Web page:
Internet has increasingly become a useful source of information for the patient. According to the research conducted by the American Life Project, approximately 81 percent of American adults search health-related topics on the Internet. Though the use of the Internet has facilitated creation, dissemination, and accessibility of the health information, the infinite bound of cyberspace has resulted in addition of unchecked, disorganized, and misleading information that could be detrimental to the consumer’s health (Davis & LaCour, 2014). Many medical practitioners believe health information on the Internet to be problematic since they feel it generates misinformation and an inclination towards dangerous self-diagnosis among patients (Goldberg, 2010). However, other studies have shown that patients using the Internet are often more compliant, experience better medical outcomes, and ask a specific question during their appointment (Davis & LaCour, 2014). However, it is increasingly important to ensure that patients obtain appropriate information from credible websites that offer medical information.

Recommended Website for Individual with Cervical Cancer

Cervical cancer is one of the most common non-communicable diseases that affect women and ranks 14th in frequency in the USA. According to recent data, for the period between 2008 and 2011, the incidence rate for the cervical cancer increased by 8.1 cases per 100,000 women every year. In 2012, approximately 12,200 women were diagnosed with cervical cancer (Sultz & Young, 2014). Due to the increased number of cervical cancer cases, awareness and demand for information have been on the rise. However, there is a number of websites that provide credible information. Such sites include Mayo Clinic, MedlinePlus, and National Cancer Institute’s websites. National Cancer Institute’s website provides updated information that is based on dedicated research, hence providing credible information (Davis, 2013). Furthermore, the information is provided in a user-friendly language that is understandable by an individual without medical knowledge. MedlinePlus pages consist of carefully prepared web sources with health information for more than 900 health topics, including cervical cancer. Furthermore, it includes detailed information with numerous links to over 4,000 articles about the disease, test, symptoms, and treatment (Davis, 2013). MayoClinic’s website provides proven medical information from more than 3,300 physicians, researchers, and scientists from the Mayo Clinic who share their knowledge and expertise about various diseases.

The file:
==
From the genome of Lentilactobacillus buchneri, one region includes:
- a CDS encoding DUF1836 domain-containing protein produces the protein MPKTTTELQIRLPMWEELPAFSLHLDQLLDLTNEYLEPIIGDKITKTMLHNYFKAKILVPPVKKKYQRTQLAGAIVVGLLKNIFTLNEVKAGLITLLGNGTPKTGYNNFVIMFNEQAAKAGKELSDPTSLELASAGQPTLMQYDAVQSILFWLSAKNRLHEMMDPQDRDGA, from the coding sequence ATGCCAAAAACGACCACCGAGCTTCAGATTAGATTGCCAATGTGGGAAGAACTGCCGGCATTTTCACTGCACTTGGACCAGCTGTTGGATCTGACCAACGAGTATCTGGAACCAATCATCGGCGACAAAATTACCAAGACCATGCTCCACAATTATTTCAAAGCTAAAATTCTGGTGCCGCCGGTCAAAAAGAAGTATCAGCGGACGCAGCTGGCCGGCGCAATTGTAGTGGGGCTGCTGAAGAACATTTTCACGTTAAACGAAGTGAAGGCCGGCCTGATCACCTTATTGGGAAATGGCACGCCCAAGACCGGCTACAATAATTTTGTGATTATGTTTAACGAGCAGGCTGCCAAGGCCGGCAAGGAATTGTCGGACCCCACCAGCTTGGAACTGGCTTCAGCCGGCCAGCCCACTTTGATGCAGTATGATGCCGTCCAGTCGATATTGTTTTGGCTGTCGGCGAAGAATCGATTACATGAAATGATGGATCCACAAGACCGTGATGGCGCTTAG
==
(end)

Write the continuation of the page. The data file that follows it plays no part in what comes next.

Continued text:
Patient Education on the Internet

Health information is very important since it empowers consumers, thus permitting them to make important health decisions. However, it is essential to educate the patient on the most appropriate way of getting credible information (Khoumbati, Dwivedi, Srivastava, & Lal, 2010). The patient needs to seek information or journals with an identifiable source or author. Besides, the credibility of medical information is usually enhanced if it is provided by a medical institution, an institution of higher learning, or a government body. Such entities bring together medically knowledgeable personnel who publish verified information. Moreover, it is essential for the patient to check information in the publication that has been peer-reviewed by a panel of medical professionals, which is an aspect that adds credibility to the information (Khoumbati et al., 2010). Furthermore, the patient needs to avoid information without any identifiable publishers unless it is supported by information from other credible sources. The accuracy of medical information is largely based on supporting empirical evidence.

Criteria for a Reputable Health Information Website

There are a number of parameters used to assess credibility of a website providing health-related information (Goldberg, 2010). Assessing the credibility of the website is essential since the content on the internet is usually unregulated. It is essential to determine accuracy of the information presented. The information should be based on sound medical investigation and it should be possible to verify the information through another source. Besides, the source used needs to be cited, which makes it possible to determine accuracy of the information provided. It also essential to determine the authority of the website based on the publisher’s reputation and credentials (Goldberg, 2010). For instance, an article published by the Mayo clinic carries more authority than Wikipedia. Moreover, the information needs to be complete, objective, updated and structured in a way that reflects different perspectives of the issues under investigation.

Personal Health Record (PHR)

Personal health record (PHRs) is consumer-centric instruments that are used by individuals to communicate with their health services provider in the management of their own health. It documents individual’s or family member’s personal information, health condition, medicines, health care provider, medical tests, and special needs as a part of the person’s medical history (Al-Ubaydli, 2011). The alliance for nursing informatics emphasizes the use of personal health records as an element of reducing medical errors and enhancing the quality of care, accessibility, and efficiency in the health care system. There is a wide range of benefits associated with the use of personal medical records (PHR).